It’s likely that Soto will be proven right, with the digital skills gap in communities of color a particular emphasis of research and advocacy organizations. The graph above shows that the majority of connections during peak morning and evening hours are for work and school, with Canal Wi-Fi fielding at times more than 1,000 simultaneous connections (see a high-resolution image at the bottom of this story).
Soto is hoping to have the results of his study available to share at the end of May, which should shed further light on current use and the challenges that remain.
The Home Stretch in Pittsburgh
In Pittsburgh, Pennsylvania, the non-profit Meta Mesh has teamed up with Carnegie Mellon, the University of Pittsburgh, local school districts and a number of other community stakeholders to launch a pilot project that aims to provide free Wi-Fi across three neighborhoods: Homewood, New Kensington-Arnold, and Coraopolis.
The project is called Every1online, and they are aiming for 50/25 Megabit-per-second (Mbps) service to 450 families with students.
In February, Meta Mesh announced Sam Garfinkel as the Interim Executive Director, moving from her previous position of Development Coordinator.
“The COVID-19 pandemic has made the stakes for bridging the digital divide higher than they ever have been. This growing problem demands a comprehensive and compassionate solution. Meta Mesh Wireless Communities is poised to become Pittsburgh’s last-mile solution for those in need, providing Internet connectivity that is tailor-made to each community. Meta Mesh will always work to make sure our neighbor has equitable access to the Internet,” Garfinkel said in the press release.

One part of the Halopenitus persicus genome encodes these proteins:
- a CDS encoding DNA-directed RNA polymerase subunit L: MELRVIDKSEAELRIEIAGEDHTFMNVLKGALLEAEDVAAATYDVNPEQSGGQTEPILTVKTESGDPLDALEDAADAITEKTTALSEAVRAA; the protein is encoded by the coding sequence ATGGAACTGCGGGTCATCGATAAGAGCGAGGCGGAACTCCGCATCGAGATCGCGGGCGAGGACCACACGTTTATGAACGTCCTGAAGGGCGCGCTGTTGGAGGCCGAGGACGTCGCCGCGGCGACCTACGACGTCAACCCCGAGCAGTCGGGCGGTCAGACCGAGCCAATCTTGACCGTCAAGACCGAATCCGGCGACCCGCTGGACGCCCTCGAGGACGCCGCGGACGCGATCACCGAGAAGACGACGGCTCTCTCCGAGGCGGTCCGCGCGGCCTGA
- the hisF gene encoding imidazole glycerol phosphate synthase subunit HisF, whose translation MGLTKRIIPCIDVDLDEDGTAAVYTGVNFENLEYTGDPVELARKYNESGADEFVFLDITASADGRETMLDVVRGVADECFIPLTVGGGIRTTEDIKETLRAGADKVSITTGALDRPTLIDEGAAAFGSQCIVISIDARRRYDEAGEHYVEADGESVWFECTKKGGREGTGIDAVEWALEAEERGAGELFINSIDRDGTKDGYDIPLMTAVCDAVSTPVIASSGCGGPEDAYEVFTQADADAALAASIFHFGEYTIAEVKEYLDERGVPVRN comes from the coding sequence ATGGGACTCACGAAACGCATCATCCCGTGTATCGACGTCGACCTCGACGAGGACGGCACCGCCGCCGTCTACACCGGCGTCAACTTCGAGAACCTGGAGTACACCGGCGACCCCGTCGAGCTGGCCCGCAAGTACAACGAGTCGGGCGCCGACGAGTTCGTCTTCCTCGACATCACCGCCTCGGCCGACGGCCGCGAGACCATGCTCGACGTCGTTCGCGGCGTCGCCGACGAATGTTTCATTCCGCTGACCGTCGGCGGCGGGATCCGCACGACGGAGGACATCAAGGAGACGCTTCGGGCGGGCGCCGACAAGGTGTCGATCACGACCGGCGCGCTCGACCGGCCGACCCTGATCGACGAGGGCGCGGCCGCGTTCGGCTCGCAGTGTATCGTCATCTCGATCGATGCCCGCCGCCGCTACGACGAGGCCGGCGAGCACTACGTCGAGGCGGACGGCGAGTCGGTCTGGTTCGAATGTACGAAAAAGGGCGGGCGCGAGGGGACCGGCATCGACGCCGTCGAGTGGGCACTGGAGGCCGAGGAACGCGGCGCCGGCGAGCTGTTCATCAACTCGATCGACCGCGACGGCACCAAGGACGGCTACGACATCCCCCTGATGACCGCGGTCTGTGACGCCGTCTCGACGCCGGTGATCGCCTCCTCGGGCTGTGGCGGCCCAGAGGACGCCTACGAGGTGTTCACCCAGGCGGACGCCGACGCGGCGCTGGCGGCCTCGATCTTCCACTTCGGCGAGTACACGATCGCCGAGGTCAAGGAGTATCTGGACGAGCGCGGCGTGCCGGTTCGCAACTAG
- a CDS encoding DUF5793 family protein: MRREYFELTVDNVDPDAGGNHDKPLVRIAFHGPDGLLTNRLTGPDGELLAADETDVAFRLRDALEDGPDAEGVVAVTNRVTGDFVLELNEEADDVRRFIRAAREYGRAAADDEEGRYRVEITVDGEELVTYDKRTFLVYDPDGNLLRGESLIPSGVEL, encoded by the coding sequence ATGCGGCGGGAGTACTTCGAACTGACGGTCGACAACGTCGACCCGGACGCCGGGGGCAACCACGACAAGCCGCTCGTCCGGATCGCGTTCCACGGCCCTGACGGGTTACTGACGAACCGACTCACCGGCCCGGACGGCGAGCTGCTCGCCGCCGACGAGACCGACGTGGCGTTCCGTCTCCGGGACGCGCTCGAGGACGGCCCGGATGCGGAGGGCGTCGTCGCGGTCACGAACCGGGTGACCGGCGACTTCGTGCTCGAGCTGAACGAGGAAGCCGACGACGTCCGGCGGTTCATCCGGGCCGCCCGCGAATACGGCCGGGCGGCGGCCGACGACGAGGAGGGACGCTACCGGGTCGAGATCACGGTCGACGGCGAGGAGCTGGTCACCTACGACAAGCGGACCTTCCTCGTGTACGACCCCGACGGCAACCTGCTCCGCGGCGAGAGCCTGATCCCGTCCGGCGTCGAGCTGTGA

Deploying fixed wireless hardware in a city like Pittsburgh is difficult and fraught with all sorts of challenges, from finding structures tall enough to establish clear lines of sight to negotiating access with owners. Meta Mesh has continued to navigate these while working to ensure upcoming service to as many households in its target neighborhoods as possible. Thus far it continues to rely on the Cathedral of Learning, a water tower, a cellular or radio tower, and potential apartment buildings. Garfinkel noted in a recent interview that she believes Meta Mesh is still on track for success.
“The pilot year is more just giving us time to demonstrate what we are capable of,” Garfinkel said. “The way our model is, the end user won’t ever receive a bill for this, so it’ll always be free to them. We are allowing this pilot year [not only] for our own sakes but to demonstrate to our anchoring community partners that it works and it’s worth it to their community.”
For more on how the San Rafael network came together, listen to Christopher talk with Rebecca Woodbury and Air Gallegos on the Community Broadband Bits Podcast below.
Header image of Mission San Rafael Arcángel, San Rafael CA, a short distance north of the Canal Neighborhood, from Wikimedia Commons by user MARELBU via Creative Commons Attribution 3.0 Unported
Network metrics and graphs from the Canal Wi-Fi webpage, here.